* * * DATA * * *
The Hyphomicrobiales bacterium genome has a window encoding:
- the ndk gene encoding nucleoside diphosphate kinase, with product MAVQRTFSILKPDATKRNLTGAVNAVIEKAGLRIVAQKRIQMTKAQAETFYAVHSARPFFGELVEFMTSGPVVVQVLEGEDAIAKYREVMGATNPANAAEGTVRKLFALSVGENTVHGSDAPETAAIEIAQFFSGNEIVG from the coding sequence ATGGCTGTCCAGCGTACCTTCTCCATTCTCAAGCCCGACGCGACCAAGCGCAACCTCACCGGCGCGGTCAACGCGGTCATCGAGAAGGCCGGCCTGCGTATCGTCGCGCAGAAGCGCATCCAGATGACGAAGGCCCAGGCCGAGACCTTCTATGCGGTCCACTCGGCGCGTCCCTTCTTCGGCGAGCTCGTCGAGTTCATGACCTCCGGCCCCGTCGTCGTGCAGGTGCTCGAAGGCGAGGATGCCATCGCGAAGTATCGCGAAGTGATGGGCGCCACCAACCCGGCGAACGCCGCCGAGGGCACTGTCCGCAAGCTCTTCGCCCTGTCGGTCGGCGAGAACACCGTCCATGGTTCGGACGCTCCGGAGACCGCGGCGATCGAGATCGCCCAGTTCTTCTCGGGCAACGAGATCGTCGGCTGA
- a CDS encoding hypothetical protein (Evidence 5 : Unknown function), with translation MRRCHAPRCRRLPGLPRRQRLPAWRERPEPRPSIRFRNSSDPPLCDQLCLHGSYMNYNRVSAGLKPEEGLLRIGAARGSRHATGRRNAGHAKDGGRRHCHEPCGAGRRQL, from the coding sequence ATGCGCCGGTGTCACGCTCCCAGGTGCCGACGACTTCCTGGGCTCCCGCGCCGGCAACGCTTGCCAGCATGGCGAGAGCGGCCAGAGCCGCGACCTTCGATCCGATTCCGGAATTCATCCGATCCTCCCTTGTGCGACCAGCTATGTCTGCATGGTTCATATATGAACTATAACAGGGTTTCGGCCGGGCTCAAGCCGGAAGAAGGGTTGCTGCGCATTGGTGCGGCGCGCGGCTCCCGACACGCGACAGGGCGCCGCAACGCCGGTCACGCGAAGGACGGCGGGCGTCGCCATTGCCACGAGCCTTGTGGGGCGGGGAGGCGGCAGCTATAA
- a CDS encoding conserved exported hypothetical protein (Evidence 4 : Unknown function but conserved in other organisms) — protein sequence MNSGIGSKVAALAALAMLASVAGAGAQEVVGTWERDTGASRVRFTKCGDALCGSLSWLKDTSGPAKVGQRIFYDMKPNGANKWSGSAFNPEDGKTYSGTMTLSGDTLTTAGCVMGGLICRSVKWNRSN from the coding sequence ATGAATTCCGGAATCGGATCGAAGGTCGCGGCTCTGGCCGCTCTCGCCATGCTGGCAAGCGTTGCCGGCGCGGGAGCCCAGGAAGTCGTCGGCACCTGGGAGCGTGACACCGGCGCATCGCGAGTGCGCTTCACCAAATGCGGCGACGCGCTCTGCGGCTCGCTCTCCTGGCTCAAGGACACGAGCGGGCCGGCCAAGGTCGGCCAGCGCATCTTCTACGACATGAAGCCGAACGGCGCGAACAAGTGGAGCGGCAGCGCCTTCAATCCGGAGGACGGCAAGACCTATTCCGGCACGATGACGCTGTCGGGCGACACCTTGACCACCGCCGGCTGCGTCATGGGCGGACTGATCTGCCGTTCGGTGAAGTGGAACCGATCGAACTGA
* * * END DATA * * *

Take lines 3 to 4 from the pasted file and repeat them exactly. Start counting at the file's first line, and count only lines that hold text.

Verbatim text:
- a CDS encoding hypothetical protein (Evidence 5 : Unknown function), with translation MRRCHAPRCRRLPGLPRRQRLPAWRERPEPRPSIRFRNSSDPPLCDQLCLHGSYMNYNRVSAGLKPEEGLLRIGAARGSRHATGRRNAGHAKDGGRRHCHEPCGAGRRQL, from the coding sequence ATGCGCCGGTGTCACGCTCCCAGGTGCCGACGACTTCCTGGGCTCCCGCGCCGGCAACGCTTGCCAGCATGGCGAGAGCGGCCAGAGCCGCGACCTTCGATCCGATTCCGGAATTCATCCGATCCTCCCTTGTGCGACCAGCTATGTCTGCATGGTTCATATATGAACTATAACAGGGTTTCGGCCGGGCTCAAGCCGGAAGAAGGGTTGCTGCGCATTGGTGCGGCGCGCGGCTCCCGACACGCGACAGGGCGCCGCAACGCCGGTCACGCGAAGGACGGCGGGCGTCGCCATTGCCACGAGCCTTGTGGGGCGGGGAGGCGGCAGCTATAA
- a CDS encoding conserved exported hypothetical protein (Evidence 4 : Unknown function but conserved in other organisms) — protein sequence MNSGIGSKVAALAALAMLASVAGAGAQEVVGTWERDTGASRVRFTKCGDALCGSLSWLKDTSGPAKVGQRIFYDMKPNGANKWSGSAFNPEDGKTYSGTMTLSGDTLTTAGCVMGGLICRSVKWNRSN from the coding sequence ATGAATTCCGGAATCGGATCGAAGGTCGCGGCTCTGGCCGCTCTCGCCATGCTGGCAAGCGTTGCCGGCGCGGGAGCCCAGGAAGTCGTCGGCACCTGGGAGCGTGACACCGGCGCATCGCGAGTGCGCTTCACCAAATGCGGCGACGCGCTCTGCGGCTCGCTCTCCTGGCTCAAGGACACGAGCGGGCCGGCCAAGGTCGGCCAGCGCATCTTCTACGACATGAAGCCGAACGGCGCGAACAAGTGGAGCGGCAGCGCCTTCAATCCGGAGGACGGCAAGACCTATTCCGGCACGATGACGCTGTCGGGCGACACCTTGACCACCGCCGGCTGCGTCATGGGCGGACTGATCTGCCGTTCGGTGAAGTGGAACCGATCGAACTGA